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Milk Teeth and Why we lose them?

Biology | 7-14 yrs | Reading Pod

You sleep at night with your milk tooth beside your bed or under your pillow for the tooth fairy to come and take it and give you a gift in return. Ever wondered why do you have these brittle milk teeth, which we lose as we grow up?

Why are they called Milk Teeth?

Milk teeth are also known as deciduous teeth or temporary teeth or baby teeth. We all have milk teeth when we grow up. They are the first set of teeth that come out. When a baby is born, it is born without any teeth, since the skull and the jaws of the infant are not yet developed. As the infant grows, the skull and jaw begins to develop. Thus, the first set of teeth or the primary teeth start to come out. But even then, the skull and jaw of a child is still developing. It is not yet developed as in the case of adults. Thus, the milk teeth start falling at the age of 6 or 7.

Milk teeth, when they fall, provide the space and guide the permanent teeth to erupt. The milk teeth shape the jaw bones and muscles. Thus when they fall off, they leave that space for the permanent teeth to grow in and give the jaw bones and muscles the correct structure. Therefore, milk teeth help in developing the Oral Cavity of a child. Milk teeth also help in the development of a child’s speech and in chewing food. The roots of these milk teeth provide a solid space and structure for the permanent teeth to grow.

The infant human skull is very small to hold the 32 permanent teeth which adults have. Thus, a child till the age of 6 will have 20 primary teeth. As they keep developing the jaw, the primary or milk teeth start becoming loose. Then they eventually fall of one by one, making way for the permanent teeth to come out. The roots of the milk teeth provide an opening for the permanent teeth to come up, with proper spacing between each tooth. Thus at the age of 6 or 7, the jaw of the child is developed and thus the milk teeth start to fall off.

What happens after the baby tooth has fallen?

A permanent tooth starts taking the place of the fallen baby tooth. This tooth begins to push its way up through the gums. This happens after the age of 6 when the child starts developing the first set of incisor and molar teeth. The two central incisors or the two teeth on the upper jaw and two on the lower jaw are the first ones to drop and the first set of permanent teeth to come out. Next the canines or the premolars which are the first and second teeth on either side of the central incisors are replaced only between the ages of 10 to 13.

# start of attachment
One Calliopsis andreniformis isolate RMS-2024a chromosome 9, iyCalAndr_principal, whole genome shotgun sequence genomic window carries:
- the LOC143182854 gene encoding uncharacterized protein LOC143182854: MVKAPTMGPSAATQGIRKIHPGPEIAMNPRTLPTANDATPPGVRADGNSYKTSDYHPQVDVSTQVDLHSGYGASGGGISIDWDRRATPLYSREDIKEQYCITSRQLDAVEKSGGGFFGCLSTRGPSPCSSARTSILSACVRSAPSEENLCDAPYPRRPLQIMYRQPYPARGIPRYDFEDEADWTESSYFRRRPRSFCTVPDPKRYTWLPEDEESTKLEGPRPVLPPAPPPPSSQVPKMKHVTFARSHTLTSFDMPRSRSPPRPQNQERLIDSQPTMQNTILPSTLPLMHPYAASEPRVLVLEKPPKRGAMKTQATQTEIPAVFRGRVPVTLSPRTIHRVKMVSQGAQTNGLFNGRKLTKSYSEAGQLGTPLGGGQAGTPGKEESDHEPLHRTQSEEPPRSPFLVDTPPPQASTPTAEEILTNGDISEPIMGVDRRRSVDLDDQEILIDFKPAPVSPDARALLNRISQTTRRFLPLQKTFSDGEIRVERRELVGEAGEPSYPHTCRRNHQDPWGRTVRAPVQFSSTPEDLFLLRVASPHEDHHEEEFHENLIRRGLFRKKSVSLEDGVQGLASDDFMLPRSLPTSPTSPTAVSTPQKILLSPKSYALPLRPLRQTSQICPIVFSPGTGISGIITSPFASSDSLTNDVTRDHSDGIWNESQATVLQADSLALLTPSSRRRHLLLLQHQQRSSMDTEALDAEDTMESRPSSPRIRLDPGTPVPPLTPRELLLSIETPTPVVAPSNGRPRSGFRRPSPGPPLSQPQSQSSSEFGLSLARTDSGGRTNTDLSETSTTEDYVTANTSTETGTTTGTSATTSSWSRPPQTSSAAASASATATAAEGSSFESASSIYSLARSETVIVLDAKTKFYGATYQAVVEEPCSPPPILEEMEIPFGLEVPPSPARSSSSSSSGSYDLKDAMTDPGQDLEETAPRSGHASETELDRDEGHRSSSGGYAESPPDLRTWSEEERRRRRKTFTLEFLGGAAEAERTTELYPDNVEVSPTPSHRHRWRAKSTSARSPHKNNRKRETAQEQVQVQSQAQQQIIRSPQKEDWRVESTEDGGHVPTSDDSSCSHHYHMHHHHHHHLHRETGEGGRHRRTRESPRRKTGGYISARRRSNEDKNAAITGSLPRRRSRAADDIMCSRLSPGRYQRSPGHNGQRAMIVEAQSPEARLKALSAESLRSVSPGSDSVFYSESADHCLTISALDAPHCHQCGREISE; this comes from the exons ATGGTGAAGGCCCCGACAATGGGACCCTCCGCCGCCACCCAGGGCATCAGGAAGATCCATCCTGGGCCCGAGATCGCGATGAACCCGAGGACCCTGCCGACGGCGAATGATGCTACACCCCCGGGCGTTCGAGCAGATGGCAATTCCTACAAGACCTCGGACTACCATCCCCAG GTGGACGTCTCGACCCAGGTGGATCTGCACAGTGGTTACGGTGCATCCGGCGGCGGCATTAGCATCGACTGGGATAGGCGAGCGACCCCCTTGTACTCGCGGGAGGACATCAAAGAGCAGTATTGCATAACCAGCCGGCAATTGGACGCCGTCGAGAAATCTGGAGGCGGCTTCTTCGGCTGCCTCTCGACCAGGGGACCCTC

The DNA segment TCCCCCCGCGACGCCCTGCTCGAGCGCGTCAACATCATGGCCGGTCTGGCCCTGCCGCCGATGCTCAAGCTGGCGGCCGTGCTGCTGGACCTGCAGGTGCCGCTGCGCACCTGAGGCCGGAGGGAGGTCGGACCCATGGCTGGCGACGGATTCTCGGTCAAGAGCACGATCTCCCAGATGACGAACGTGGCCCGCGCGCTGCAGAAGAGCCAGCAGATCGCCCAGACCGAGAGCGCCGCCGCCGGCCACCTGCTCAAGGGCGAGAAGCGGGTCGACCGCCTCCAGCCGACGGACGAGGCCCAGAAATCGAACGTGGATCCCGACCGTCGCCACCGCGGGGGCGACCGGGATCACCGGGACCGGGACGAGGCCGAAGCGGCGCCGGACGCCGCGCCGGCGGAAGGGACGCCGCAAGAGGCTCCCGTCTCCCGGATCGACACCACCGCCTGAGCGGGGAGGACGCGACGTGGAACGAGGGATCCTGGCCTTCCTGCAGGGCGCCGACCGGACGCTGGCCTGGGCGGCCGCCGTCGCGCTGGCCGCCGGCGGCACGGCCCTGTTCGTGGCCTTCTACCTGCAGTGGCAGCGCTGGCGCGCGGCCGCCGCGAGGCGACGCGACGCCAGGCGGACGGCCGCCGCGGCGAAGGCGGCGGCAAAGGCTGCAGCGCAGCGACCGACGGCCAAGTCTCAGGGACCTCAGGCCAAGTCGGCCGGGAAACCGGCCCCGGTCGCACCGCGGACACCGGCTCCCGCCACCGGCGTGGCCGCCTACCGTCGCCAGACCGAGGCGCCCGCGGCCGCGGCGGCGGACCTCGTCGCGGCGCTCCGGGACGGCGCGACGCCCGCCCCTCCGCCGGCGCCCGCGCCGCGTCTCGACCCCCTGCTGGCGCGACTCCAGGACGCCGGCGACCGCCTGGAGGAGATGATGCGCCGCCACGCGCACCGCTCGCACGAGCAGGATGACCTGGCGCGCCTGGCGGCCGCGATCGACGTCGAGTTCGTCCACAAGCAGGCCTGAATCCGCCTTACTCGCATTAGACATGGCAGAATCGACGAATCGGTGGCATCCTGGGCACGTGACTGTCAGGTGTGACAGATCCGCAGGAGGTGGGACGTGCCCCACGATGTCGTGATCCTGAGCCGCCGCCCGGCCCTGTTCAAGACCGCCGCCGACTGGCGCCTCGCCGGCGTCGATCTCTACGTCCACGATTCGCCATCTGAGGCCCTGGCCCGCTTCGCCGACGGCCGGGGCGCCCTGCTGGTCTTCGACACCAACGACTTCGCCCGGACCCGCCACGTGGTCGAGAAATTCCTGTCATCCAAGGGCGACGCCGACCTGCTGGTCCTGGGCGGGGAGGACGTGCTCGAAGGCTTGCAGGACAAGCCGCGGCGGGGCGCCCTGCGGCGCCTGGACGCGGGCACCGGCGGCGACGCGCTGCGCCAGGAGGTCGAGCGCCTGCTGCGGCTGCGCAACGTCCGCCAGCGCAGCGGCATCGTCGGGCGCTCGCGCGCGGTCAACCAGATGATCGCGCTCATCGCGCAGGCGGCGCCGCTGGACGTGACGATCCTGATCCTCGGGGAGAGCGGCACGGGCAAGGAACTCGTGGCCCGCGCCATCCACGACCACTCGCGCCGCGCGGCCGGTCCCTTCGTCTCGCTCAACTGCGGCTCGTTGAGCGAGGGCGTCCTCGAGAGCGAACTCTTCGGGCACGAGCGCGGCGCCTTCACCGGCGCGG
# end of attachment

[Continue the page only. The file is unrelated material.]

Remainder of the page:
What to do with the fallen tooth?

Many countries have various traditions about the fallen milk tooth. The falling off of the primary tooth and gaining the permanent set of teeth is considered as a very important aspect of entering into adulthood. In some countries people believe that the baby tooth should be thrown in a specific direct and a wish be made. In the Western countries people believe in leaving the tooth under their pillows at night or bury them in the ground, and the tooth fairy will come and collect it, giving some gift in return.

5 Fun Facts about Milk Teeth

  1. On an average, we lose 14 teeth from the age of 6 to 13- seven each from the upper and lower jaws.
  2. The set of milk teeth start developing not after the birth of a baby, but when the baby is just an embryo inside its mother’s womb. They become visible only after few months of the birth of the infant.
  3. If your milk tooth is wiggly, never try to pull it out. Let it take its own time to come out and leave the roots undamaged.
  4. Humans have 20 baby teeth and 32 permanent teeth. Mammals like dogs and cats have two sets of teeth- one is their entire set of baby teeth which they lose in a few months, and next is their entire new set of permanent teeth.
  5. Dolphins and other whales have only one set of teeth. Elephants, who do tough jobs with their teeth, have to go through six set of molar teeth!

Related Article:
Read more Interesting Facts about Teeth.

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